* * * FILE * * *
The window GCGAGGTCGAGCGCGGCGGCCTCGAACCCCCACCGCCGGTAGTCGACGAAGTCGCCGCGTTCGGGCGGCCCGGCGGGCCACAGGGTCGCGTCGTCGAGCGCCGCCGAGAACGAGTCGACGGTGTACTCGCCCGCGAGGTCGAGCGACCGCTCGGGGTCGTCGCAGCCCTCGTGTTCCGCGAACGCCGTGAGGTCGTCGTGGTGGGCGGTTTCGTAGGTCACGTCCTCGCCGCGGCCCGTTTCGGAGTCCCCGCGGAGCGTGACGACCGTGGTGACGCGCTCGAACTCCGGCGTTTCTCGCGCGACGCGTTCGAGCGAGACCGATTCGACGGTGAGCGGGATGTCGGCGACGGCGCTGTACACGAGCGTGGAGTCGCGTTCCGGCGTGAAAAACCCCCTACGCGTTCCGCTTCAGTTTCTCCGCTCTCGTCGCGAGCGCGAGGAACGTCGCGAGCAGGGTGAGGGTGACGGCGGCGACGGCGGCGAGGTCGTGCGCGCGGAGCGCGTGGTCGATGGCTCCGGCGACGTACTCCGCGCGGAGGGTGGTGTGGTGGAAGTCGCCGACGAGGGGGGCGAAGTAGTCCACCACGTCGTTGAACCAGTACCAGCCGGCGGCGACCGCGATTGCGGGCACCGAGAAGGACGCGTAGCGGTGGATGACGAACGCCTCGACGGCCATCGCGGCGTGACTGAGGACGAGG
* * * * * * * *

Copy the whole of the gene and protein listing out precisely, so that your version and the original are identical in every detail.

The window GCGAGGTCGAGCGCGGCGGCCTCGAACCCCCACCGCCGGTAGTCGACGAAGTCGCCGCGTTCGGGCGGCCCGGCGGGCCACAGGGTCGCGTCGTCGAGCGCCGCCGAGAACGAGTCGACGGTGTACTCGCCCGCGAGGTCGAGCGACCGCTCGGGGTCGTCGCAGCCCTCGTGTTCCGCGAACGCCGTGAGGTCGTCGTGGTGGGCGGTTTCGTAGGTCACGTCCTCGCCGCGGCCCGTTTCGGAGTCCCCGCGGAGCGTGACGACCGTGGTGACGCGCTCGAACTCCGGCGTTTCTCGCGCGACGCGTTCGAGCGAGACCGATTCGACGGTGAGCGGGATGTCGGCGACGGCGCTGTACACGAGCGTGGAGTCGCGTTCCGGCGTGAAAAACCCCCTACGCGTTCCGCTTCAGTTTCTCCGCTCTCGTCGCGAGCGCGAGGAACGTCGCGAGCAGGGTGAGGGTGACGGCGGCGACGGCGGCGAGGTCGTGCGCGCGGAGCGCGTGGTCGATGGCTCCGGCGACGTACTCCGCGCGGAGGGTGGTGTGGTGGAAGTCGCCGACGAGGGGGGCGAAGTAGTCCACCACGTCGTTGAACCAGTACCAGCCGGCGGCGACCGCGATTGCGGGCACCGAGAAGGACGCGTAGCGGTGGATGACGAACGCCTCGACGGCCATCGCGGCGTGACTGAGGACGAGG